New Zealand will not fully reopen its borders until October, as it cautiously dismantles some of the world’s toughest pandemic border restrictions, Prime Minister Jacinda Ardern said Thursday.
Ardern announced a five-step plan to reconnect New Zealand to the rest of the world, beginning with waiving hotel quarantine requirements for Kiwis stranded overseas by the pandemic.
She said New Zealanders in Australia could return home and self-isolate, rather than going into quarantine, from February 27, followed two weeks later by Kiwis elsewhere in the world.
The border quarantine regime will then be progressively relaxed to allow in other groups such as skilled migrants, international students, Australians and then all vaccinated foreign nationals.
“It’s time to move again,” Ardern said almost two years after sealing off the South Pacific nation to combat the pandemic.
“Families and friends need to reunite, our businesses need skills to grow, exporters need to travel to make new connections.”
Under the new system, international arrivals will self-isolate for 10 days, rather than undergoing a 10-day quarantine monitored by New Zealand military personnel.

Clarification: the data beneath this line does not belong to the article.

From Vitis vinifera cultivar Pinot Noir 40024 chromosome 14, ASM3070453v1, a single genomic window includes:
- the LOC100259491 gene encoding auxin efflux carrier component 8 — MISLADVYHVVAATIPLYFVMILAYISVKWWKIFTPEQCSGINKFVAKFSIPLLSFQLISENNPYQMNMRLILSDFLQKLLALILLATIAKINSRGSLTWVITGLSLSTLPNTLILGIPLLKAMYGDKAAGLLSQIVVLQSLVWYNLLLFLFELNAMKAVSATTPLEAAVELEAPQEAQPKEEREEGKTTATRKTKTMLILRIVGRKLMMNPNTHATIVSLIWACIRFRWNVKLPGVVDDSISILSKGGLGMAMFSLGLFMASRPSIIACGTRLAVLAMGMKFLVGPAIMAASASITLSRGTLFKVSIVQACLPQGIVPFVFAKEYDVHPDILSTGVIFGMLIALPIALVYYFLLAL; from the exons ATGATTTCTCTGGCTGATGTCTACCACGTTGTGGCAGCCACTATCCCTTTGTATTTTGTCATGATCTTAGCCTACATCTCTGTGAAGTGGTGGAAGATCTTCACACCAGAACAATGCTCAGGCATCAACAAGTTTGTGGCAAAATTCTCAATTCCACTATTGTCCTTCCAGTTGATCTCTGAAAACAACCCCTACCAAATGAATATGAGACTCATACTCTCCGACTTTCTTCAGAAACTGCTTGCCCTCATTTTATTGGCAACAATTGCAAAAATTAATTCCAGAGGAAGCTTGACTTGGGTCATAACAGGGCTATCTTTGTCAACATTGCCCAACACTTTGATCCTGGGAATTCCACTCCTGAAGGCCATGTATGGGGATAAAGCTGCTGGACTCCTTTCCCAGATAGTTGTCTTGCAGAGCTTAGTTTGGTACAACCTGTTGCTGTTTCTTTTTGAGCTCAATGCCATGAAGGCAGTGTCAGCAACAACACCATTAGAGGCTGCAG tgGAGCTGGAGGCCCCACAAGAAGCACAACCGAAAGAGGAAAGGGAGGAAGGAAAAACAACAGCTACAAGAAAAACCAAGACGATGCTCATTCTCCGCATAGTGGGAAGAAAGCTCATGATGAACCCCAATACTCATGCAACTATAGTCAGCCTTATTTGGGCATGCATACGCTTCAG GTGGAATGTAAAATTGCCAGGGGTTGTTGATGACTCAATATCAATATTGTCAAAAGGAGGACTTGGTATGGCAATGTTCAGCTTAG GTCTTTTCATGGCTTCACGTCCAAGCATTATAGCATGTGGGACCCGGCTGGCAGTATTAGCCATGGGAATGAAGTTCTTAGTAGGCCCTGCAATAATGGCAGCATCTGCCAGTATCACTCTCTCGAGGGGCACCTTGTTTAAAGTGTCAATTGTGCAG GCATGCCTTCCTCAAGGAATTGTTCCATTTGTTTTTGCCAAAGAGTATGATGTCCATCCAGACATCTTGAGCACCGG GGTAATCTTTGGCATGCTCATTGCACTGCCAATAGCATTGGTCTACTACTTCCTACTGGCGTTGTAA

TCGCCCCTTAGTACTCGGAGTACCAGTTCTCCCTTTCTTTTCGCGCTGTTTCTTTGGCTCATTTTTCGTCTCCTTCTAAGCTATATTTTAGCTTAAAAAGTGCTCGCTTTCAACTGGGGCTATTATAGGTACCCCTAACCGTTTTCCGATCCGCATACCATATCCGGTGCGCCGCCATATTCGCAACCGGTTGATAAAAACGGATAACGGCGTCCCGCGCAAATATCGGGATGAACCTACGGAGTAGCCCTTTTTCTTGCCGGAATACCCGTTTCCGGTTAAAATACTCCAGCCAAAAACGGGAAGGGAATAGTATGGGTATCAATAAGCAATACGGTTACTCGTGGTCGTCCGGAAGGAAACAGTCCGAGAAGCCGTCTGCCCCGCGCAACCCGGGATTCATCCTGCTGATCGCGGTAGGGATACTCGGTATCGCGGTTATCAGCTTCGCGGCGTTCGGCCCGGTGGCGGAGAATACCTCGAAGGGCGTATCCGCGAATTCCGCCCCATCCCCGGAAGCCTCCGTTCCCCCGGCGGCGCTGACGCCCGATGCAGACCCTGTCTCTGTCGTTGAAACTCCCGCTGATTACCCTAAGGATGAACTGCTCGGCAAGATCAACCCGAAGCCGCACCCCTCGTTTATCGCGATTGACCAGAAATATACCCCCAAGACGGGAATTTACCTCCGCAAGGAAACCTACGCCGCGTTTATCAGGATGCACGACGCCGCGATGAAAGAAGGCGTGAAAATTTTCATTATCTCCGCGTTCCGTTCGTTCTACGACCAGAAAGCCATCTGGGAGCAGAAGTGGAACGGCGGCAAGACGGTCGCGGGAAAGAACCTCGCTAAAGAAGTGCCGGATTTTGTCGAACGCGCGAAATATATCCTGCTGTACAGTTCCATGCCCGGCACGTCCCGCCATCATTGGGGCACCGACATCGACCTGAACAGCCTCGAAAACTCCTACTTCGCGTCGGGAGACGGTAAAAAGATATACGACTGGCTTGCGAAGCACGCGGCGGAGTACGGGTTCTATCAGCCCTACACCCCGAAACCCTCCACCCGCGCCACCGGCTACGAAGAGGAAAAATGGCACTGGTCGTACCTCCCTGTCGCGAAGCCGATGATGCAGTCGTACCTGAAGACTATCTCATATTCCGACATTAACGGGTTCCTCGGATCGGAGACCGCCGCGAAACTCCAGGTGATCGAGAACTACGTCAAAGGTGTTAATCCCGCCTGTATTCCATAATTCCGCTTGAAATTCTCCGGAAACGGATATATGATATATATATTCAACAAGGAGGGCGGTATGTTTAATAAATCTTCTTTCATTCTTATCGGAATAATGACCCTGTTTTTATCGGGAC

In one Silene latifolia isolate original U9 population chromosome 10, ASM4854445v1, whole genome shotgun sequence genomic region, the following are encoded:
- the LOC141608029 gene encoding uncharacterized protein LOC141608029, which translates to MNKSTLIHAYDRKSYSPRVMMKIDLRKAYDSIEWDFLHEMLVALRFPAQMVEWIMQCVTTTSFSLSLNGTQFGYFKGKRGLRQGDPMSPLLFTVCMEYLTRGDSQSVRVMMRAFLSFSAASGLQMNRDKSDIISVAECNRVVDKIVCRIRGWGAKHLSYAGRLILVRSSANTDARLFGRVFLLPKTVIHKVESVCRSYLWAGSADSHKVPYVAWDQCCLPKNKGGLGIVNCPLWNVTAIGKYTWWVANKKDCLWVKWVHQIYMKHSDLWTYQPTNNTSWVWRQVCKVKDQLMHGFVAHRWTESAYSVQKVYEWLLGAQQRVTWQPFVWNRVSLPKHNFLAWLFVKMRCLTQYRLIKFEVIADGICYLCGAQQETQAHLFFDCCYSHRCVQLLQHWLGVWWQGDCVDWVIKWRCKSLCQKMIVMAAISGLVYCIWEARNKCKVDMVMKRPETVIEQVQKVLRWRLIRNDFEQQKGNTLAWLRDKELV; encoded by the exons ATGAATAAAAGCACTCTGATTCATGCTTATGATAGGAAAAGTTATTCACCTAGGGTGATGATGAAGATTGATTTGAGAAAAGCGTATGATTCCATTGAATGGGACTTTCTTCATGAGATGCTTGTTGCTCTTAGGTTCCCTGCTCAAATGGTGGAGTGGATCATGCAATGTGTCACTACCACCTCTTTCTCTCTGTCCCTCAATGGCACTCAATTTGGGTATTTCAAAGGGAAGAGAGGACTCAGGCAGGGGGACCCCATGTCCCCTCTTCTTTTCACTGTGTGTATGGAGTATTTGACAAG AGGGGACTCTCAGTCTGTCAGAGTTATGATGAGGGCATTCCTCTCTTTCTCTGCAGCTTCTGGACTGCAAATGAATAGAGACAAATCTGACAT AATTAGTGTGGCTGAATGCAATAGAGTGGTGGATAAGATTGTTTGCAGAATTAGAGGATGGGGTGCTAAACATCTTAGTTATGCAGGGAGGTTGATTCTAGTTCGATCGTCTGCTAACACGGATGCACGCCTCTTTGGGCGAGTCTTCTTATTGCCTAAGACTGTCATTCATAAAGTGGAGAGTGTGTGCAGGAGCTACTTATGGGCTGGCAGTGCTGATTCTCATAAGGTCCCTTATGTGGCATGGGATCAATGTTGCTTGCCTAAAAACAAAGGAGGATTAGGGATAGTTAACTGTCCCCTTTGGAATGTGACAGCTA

Only 800 rooms per month are available under the current quarantine system, with demand regularly exceeding supply tenfold, and many New Zealanders criticised it as too harsh on international arrivals who came into the country fully vaccinated.
There were numerous stories of overseas-based Kiwis who could not get back to see dying loved ones or give birth in their homeland, such as pregnant journalist Charlotte Bellis.
Bellis prompted a rare about-face from officials this week when she was given an quarantine spot after claiming she would have to deliver her baby in Afghanistan after her initial request was rejected.
Ardern said the quarantine system — known locally as MIQ — had been a key part of New Zealand’s success containing the pandemic, with only 53 deaths recorded in a population of five million.
“The anguish of MIQ has been real and heartbreaking but the choice to use it undeniably saved lives,” she said.
New Zealand initially planned to start easing border controls last month and fully reopen in April but delayed the move as the Omicron variant emerged.
She said New Zealand’s high vaccination rate — almost 95 percent of the population is double-jabbed, with a third also receiving a booster — meant change was now possible.
The quarantine system will not be completely dismantled as it will still be needed to cater for unvaccinated international arrivals.